Robert Strock: (06:52)
That means we need to expose them to the world. We can’t quote, “protect them.” The idea of protection is one of those outdated conditionings. That of course is healthy. We want our kids to be safe, but the idea of protecting them in the same old way, when we don’t see what the international and national dangers are, is insanity. We need to upgrade how we parent, we need to have education, start preschool with having people get it. Their little kids have their hands in the dirt, learning how to grow and symbolically affect them. And then have education start in the first six years of life about basic psychology of facing your challenges. Psychologically, that can be dumbed down to be easy to learn. And then how do I become my best self and have that become something that frankly, every eight year old I’ve ever talked to about it understands, they understand it better than adults do, but they’re not taught.
Robert Strock: (08:00)
They’re not reinforced and they need to be reinforced. And then our, our sense of religion or spirituality, when you get into beliefs that in some way reinforce a sense of superiority where inclusiveness and interconnectedness, isn’t the basic tenant. Then that tenant needs to be added to whatever spiritual beliefs or religion you have. If we look at Christianity and we look at Jesus, Jesus was the ultimate proliferator of love your brother as yourself, but how much, what percentage of Christians can say that that’s how they’re living at a very high percentage. If Jesus was to come into town, would you be able to look at him in the eye and feel like, yep, I’ve been living how you taught me to live, and that’s not to say that you need to be a Jesus or one of his disciples it’s to say, you need to look honestly and openly as to whether you’re being your best self.
Robert Strock: (09:06)
And frankly, even if you are being your best self, do you really think repeating that for the rest of your life is enough. Being your best self as a movement, as Buckminster Fuller said, it’s a verb. We’re a verb we’re constantly changing. So, we can be our best self today. That doesn’t mean we repeat it tomorrow. Maybe we find a whole other way. We come to a whole other level of insights. So that needs to keep moving, whether that’s in our, our schooling or our parenting or our religion or our politics. And yes, we need to inspire enough people where there’s a ground swell movement of healthy contagion that, that moves into our politics. We need to share responsibility for having our politicians as being a reflection of a part of us, even if the other party is the party that we hate.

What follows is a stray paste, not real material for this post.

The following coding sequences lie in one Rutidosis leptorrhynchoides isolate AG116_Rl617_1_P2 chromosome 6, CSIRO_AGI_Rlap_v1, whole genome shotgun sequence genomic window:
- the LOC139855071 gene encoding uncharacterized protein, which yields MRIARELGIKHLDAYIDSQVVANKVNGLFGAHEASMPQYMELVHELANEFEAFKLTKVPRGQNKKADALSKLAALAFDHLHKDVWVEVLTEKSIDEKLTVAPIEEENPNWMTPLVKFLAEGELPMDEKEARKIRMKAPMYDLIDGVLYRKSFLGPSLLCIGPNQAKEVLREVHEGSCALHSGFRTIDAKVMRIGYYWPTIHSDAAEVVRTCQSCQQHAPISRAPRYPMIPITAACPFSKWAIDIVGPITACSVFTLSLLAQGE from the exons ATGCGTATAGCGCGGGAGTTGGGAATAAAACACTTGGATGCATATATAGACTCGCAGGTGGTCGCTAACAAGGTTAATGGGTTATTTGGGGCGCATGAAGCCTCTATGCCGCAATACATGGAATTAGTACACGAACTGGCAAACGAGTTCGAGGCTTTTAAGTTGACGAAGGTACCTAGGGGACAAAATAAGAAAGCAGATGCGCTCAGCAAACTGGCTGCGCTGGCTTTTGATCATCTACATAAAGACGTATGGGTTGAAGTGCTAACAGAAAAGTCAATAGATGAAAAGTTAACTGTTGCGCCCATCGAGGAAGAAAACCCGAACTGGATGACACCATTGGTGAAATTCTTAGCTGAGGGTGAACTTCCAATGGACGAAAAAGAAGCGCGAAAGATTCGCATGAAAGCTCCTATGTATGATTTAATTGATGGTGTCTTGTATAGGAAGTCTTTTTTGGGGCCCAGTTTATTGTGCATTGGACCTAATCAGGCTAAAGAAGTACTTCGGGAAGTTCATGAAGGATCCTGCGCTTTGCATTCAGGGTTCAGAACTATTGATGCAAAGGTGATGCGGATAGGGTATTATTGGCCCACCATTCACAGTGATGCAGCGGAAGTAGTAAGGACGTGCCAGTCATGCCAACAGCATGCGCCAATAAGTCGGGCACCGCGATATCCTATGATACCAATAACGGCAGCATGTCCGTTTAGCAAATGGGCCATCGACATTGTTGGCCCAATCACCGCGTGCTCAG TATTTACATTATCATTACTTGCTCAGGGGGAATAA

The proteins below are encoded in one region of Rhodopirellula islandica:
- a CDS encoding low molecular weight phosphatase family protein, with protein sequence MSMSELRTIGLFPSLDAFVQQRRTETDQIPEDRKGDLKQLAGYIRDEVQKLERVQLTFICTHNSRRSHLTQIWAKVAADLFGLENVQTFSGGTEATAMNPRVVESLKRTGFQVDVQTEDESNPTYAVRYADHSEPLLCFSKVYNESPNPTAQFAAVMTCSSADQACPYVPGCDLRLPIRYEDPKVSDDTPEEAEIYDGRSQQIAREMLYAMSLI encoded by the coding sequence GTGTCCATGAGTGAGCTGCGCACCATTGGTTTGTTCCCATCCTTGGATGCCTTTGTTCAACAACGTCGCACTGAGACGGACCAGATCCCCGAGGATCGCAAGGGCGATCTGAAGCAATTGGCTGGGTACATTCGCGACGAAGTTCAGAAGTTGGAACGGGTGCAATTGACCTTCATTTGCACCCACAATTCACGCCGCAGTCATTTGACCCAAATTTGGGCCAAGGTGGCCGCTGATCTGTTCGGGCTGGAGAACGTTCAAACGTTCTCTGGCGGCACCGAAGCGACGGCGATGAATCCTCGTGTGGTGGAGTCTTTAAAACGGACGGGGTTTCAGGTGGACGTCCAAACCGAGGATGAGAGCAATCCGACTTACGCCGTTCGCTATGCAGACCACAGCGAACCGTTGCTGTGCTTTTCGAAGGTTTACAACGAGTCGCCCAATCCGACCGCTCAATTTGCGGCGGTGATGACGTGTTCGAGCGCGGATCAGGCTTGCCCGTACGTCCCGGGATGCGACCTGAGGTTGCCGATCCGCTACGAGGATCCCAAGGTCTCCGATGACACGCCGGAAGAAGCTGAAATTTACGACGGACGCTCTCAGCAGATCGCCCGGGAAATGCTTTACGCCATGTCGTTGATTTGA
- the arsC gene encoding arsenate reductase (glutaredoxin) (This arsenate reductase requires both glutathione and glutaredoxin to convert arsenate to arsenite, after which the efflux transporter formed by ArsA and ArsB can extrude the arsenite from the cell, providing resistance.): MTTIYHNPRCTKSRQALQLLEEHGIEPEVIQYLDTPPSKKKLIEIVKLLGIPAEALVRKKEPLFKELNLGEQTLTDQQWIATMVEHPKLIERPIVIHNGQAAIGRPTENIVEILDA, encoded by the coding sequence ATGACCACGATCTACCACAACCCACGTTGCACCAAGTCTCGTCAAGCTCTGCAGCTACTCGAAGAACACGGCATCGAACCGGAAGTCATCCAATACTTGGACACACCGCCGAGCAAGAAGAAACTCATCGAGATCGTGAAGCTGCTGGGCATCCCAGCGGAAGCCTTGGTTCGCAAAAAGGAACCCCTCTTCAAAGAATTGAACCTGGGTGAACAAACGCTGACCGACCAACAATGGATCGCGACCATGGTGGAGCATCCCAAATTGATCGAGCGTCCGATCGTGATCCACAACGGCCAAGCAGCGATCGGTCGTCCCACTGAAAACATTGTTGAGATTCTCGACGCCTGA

Robert Strock: (10:02)
And we’re, we’re sure we’re right. That doesn’t mean we’ve been a model for our party. That’s inspirational because neither party is modeling this in a significant way, even though one party seems to be doing it more. So, from my view it may be 10% there, and it needs to really see that it needs to uplift the poor and give the opportunities for employment and for doing work that could help the planet and get out of the blind spot of treating the lowest class as if it’s below the middle class. One of the biggest misconceptions that frankly makes my heart sick, is in America when we idealize freedom as being the big gift. And we don’t say freedom with compassion, freedom with accountability, freedom with caring for everyone, because freedom can be another word for narcissism or national narcissism, or freedom can be the best way to live.
Robert Strock: (11:10)
I’m not arguing with that. I love being free. I’m grateful that I’m in America, very grateful, but it’s given me the freedom to be my best self. And if we don’t add that and we just stay with freedom, then we are very likely a major contributor to the planet. Not surviving. If we’re one of those people of which I’m not thrilled to say, many of my friends are, if we’re one of those people who is very concerned about having enough, and that concern is one where it is based on old conditions and all the standards, and it isn’t based on present reality. It reminds me of a particular session I had with a client where they weren’t quite sure where they wanted to leave their money and their worth a hundred million dollars. And they had a way of getting rid of 40 million when they died.
Robert Strock: (12:08)
So, the theme of the tape that I did for him was $60 million on top of your coffin. And the theme was look at what a waste it is to not even have all the money you have be used for some good, energetic purpose that your best self determines. And that in your questioning, you’re certainly bringing that up. And do you really want to wait until you have to die? Do you really not want to consider how much I want to die with, do I really want to die with this much money? If you are in that situation and that’s not a one-time answer once you get into it, it becomes a progressive series of questions. So, when you hear statements like freedom, please include freedom with accountability, freedom with caring, freedom with looking at the reality of the needs of the planet and using that freedom to help it to some extent, it’s another version of our president, getting up and saying, God Bless America.
Robert Strock: (13:22)